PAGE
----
The fun part, he says, was finding the products to supply the store. Some came by word of mouth, such as the Domaine de Bandol Domaine de l’Olivette, for which his father-in-law cultivates grapes. Others have been discovered in regional gastronomic fairs, such as Maison Matthieu. Immediately seduced by Stéphane’s smoked tuna, octopus and salmon, Julien visited his Marseille smokehouse to see his work up close. “I am quite relational with the craftsmen with whom I work, reveals Julien.

At Fernand et Lily, the products come from three regions: Provence and Marseille, the birthplace of Fernand where Julien has lived for over 20 years; Nice, where Julien was born and where Fernand and Lily lived; and Champsaur, the Hautes-Alpes region where Julien grew up.

As a fellow Marseillais, Julien shares our thirst for local beverages. Zoumaï’s microbreweries, pastis from the Distillerie de la Plaine and coffee in small quantities from Café Corto are lined up on the shelves. From the northernmost district of the city, there are pots of Bee from L’Estaque honey (honey), whose bees buzz between rosemary (rosemary) and chaitaigne (chestnut trees). Beekeeper Benoit Chanavas actually introduced Julien to BAAMs, local artisanal energy bars flavored with his honey – they’re the closest thing we’ve seen to a Cliff Bar in France. One of Julien’s latest finds, Timon & Sourrieu, is a new range of Mediterranean dips – think sardines, mint and lemon and bouillabaisse and dill – perfect for a Marseille aperitif.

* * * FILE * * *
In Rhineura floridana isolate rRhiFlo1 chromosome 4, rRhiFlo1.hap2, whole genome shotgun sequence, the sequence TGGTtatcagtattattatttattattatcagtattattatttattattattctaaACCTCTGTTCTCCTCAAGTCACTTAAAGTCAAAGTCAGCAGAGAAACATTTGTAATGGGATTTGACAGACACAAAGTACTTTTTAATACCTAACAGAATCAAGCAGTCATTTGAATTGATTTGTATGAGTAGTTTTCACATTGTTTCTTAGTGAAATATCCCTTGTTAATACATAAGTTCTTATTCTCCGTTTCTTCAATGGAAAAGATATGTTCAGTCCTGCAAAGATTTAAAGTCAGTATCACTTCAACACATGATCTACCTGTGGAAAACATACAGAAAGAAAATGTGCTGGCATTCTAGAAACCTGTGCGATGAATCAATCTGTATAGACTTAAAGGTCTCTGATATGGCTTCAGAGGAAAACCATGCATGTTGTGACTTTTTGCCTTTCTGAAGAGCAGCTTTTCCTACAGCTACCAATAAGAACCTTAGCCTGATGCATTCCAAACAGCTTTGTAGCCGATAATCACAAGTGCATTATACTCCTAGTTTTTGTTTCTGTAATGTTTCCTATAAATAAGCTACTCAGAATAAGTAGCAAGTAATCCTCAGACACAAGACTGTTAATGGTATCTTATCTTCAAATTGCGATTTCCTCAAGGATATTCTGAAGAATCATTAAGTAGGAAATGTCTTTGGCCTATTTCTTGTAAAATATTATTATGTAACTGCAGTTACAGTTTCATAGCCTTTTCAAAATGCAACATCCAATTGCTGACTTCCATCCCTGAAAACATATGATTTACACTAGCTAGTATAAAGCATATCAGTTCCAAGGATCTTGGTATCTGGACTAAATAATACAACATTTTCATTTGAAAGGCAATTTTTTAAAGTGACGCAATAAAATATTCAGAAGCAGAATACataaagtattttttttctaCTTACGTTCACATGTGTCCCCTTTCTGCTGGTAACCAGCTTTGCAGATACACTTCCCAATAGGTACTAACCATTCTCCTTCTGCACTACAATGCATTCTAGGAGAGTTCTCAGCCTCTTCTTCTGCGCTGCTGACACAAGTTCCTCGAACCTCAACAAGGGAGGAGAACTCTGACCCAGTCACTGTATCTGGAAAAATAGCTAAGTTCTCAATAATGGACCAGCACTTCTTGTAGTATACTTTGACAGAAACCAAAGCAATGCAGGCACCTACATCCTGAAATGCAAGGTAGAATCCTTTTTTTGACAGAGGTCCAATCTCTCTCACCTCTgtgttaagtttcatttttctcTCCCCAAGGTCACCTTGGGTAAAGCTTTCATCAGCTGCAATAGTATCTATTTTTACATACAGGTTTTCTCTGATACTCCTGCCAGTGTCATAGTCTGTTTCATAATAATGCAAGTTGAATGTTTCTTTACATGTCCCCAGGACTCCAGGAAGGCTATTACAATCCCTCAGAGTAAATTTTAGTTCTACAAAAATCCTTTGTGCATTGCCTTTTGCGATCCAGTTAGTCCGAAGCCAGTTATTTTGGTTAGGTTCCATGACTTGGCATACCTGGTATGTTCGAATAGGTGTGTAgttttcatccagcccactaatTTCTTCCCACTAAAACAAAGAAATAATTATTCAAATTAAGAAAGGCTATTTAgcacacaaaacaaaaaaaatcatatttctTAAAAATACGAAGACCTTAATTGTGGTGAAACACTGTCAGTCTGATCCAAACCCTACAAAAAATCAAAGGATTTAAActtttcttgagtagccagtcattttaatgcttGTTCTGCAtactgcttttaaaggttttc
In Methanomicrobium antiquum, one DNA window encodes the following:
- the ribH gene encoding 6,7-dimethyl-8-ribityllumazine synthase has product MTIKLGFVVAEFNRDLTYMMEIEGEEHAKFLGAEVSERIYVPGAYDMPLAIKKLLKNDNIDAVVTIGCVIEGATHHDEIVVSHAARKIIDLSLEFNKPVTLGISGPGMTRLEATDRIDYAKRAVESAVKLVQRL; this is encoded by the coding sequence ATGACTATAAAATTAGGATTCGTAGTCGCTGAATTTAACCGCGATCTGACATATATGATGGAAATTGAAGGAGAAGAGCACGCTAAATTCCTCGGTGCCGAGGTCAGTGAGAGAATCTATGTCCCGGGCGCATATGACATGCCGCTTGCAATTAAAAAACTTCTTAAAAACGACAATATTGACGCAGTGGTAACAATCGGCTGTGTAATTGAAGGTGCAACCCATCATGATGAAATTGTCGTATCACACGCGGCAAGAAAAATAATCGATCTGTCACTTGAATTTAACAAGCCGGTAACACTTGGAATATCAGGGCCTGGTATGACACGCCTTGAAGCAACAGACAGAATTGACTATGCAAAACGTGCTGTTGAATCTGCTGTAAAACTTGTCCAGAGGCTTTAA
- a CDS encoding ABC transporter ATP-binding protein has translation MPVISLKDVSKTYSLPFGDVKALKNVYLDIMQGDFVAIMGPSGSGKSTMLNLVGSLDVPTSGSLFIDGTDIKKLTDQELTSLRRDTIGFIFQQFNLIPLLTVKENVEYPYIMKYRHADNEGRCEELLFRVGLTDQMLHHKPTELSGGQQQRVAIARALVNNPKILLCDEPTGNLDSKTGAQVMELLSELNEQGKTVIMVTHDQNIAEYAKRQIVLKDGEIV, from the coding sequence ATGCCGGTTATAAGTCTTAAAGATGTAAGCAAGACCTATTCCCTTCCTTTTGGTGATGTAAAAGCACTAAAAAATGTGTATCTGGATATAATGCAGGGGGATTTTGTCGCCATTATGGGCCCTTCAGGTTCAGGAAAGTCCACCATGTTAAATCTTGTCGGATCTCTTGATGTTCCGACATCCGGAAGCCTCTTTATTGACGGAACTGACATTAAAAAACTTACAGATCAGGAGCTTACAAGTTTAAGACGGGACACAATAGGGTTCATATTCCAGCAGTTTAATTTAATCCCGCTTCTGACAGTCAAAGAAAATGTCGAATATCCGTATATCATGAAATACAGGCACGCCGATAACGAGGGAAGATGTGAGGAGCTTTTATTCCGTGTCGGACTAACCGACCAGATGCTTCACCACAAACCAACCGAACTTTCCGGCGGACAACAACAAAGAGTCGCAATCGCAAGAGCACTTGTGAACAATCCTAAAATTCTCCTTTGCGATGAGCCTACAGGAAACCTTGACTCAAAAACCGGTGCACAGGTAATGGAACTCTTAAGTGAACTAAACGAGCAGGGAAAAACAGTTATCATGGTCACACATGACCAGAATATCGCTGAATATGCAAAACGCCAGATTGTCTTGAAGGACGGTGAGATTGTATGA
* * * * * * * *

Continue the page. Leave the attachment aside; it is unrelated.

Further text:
The shop’s abundant aperitif offer comes from all over Provence. Fortunately, his charcuterie box contains one of the last locally produced products. bottarga, dried red mullet roe. The Port-du-Bouc Saveur des Calanques is also artisanal melet, which is made with crushed salted anchovies, fennel and herbs. A cousin of pissaladière (a mixture of Nice onions, anchovies and olives), this method of preservation from ancient Rome is also reminiscent of that of Naples. colatura. Curious about cooking the melet, Julien advises us to add it to vinaigrettes or to coat it in puff pastry.

It also helps us to choose between anchoids. Holding a jar of Délices de Margaux, he explains that “the locals prefer this one with more fish”, while the Anglo-Saxons prefer the creamier version of the Provençal Aperitif. In addition to this olive oil dip with anchovies, the two companies offer other classics from Provence such as aubergine (aubergine), all (garlic) and Chickpea (chickpeas) spreads.

Fernand et Lily combines regional products and old-fashioned conviviality. … And like a general store of old, shopping here comes with a side of the conversation.